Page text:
An idiot builds a bond model [Google Docs]
Risk Builds as Junk Bonds Boom [DealBook]
Taking the High Out of High Yield [MarketBeat]

* Here is another explanation:

The record-low yields in the junk bond market are a function of several factors.

First, they reflect the low-interest rate world that has persisted since the crisis. Treasuries are the benchmark for pricing high-yield bonds. Investors receive a higher interest rate for junk bonds, a so-called spread over Treasuries, because the risk of default is higher. And since interest rates on government bonds are so low — the 10-year Treasury is paying a paltry 1.8 percent — companies do not have to pay as much on their bonds.

Yields on junk bonds have also declined because the price of a bond moves inversely to its yield. So as junk bond prices have appreciated, yields have dropped. The return on a bond is made up of its interest rate and price appreciation.

What would you do if your analyst said this to you?

You: Why are junk bond yields down?

Analyst: Because prices have gone up, and prices move inversely to yields.

I feel like in his first week on the job I’d be nice (“Okay, great, well put. Now: why have prices gone up?”). After that, not so much.

** Another key assumption is the risk-free rate used to discount the default-risked cash flows. You don't have to trouble your pretty little head about it in the model, since I'm using Libor swap rates pulled from Bloomberg this afternoon. But, of course: why would you discount at Libor? Anyway. Your life will not change dramatically if you discount some other way.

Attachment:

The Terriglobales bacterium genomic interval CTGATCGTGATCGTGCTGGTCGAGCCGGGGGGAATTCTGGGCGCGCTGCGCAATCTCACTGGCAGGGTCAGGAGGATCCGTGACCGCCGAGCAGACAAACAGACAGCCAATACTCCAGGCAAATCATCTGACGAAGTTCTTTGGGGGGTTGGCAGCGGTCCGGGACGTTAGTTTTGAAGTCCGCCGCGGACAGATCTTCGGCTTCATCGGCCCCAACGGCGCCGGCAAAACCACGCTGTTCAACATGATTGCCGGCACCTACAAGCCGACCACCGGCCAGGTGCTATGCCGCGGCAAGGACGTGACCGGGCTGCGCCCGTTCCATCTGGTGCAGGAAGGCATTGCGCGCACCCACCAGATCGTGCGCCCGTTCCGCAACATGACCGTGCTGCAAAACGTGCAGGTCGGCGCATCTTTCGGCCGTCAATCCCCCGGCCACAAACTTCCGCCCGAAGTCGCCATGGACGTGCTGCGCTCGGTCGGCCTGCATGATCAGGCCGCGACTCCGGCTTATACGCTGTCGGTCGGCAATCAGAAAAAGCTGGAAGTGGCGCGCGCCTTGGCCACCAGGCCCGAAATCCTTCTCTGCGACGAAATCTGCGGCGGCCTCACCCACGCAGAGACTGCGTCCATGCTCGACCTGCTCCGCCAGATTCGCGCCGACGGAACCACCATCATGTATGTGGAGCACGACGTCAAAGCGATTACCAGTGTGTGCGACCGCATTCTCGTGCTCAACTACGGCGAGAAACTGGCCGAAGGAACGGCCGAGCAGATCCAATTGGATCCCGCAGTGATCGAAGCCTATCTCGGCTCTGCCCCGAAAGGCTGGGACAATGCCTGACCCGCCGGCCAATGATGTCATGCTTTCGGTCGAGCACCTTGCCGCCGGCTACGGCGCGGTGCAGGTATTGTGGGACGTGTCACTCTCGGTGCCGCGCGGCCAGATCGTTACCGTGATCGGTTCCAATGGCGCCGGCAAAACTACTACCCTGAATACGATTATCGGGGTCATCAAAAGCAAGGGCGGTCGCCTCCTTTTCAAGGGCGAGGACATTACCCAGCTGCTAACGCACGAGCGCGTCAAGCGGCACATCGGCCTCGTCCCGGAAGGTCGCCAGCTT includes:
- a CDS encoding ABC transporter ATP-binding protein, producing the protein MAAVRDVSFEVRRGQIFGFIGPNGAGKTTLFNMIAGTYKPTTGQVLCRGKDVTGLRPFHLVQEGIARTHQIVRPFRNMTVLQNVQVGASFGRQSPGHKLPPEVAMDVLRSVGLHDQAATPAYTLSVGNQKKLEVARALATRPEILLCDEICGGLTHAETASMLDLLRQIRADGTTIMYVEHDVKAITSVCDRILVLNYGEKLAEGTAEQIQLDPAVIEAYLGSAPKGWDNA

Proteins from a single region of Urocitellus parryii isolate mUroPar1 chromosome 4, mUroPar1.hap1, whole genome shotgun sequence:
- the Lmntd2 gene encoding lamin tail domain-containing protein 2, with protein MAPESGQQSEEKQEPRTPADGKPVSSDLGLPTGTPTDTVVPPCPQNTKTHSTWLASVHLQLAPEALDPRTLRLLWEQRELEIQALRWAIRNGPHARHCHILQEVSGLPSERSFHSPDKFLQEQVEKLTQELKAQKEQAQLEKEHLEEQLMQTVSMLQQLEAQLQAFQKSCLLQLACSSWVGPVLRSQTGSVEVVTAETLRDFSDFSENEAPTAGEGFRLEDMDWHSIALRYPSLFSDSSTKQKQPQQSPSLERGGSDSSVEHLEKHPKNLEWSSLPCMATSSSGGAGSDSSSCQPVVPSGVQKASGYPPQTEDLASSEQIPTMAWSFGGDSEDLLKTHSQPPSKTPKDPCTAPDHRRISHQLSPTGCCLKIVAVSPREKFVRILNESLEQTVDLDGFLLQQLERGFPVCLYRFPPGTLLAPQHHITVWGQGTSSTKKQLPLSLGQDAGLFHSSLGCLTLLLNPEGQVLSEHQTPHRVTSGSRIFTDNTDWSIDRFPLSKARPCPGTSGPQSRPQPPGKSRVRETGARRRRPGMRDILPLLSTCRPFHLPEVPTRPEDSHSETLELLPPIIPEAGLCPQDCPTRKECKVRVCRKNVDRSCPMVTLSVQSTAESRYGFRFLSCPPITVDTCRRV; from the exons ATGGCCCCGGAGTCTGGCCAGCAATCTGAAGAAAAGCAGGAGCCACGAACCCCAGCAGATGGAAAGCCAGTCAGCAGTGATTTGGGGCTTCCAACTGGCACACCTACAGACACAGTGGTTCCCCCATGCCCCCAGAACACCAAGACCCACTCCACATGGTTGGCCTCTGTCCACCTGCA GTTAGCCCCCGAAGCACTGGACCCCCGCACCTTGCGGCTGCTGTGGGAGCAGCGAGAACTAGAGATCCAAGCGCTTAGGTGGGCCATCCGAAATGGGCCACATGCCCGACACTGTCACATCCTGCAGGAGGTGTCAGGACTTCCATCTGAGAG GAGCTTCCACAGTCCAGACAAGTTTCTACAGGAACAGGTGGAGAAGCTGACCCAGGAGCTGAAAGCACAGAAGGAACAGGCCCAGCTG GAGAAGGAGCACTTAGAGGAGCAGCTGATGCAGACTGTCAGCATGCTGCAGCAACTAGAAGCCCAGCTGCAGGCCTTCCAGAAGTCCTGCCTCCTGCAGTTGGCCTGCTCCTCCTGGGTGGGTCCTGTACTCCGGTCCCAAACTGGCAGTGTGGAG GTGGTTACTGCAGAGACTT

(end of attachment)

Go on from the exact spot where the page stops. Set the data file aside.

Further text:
Also big: I sort of assumed zero recovery on default, why not. If you throw in a market-standard 40% recovery these bonds start to look great.

*** Here is the matrix; read across from any rating to see what % of bonds with that rating were at whatever other rating within 12 months. D is default:

You could of course build a much better model than mine using these matrices - my model implicitly assumes BB- or whatever forever with a potential jump to default each year, which is dumb - BUT THEN: if you wanted to do that you probably already have a better model and don't mess around with Google Docs, so.

**** Or like 5.3% implied default rate if you assume 40% recovery on default.


Let's Talk About: Basel III

The Fed last night unleashed eight zillion pages of Basel III implementation on the universe and I'm tempted to be like "open thread, tell us about your hopes and fears for capital regulation." So do that! Or don't because it is super boring, that is also a valid approach. Still I guess we should discuss. Starting slow though. Banks have to have capital, meaning that they have to fund some of their assets with things that are long-lived and loss-absorbing, like common equity, rather than with things that have to be paid back soon and at face value. The reason for this is that the rest of banks' assets are funded with things that we really do want to be paid back soon and at face value, like deposits, and if the value of those assets declines you don't want those deposits to be wiped out. The rules say that you need capital equal to a percentage of your assets. The game is deciding (1) what that percentage is, (2) what is capital (proceeds from selling common stock, and actual earnings, yes, but, like, deferred tax assets?), and (3) how you count assets (you might want more capital to shield you from losses in, say, social media stocks than you would to shield you from losses in Treasury bonds, so regulators use "risk-weighted assets," so that $1 of corporate bonds counts as $1 of assets, $1 of Treasuries counts as $0 of assets, and $1 of Facebook stock counts as $3 of assets*). Anyway, here are the required capital levels: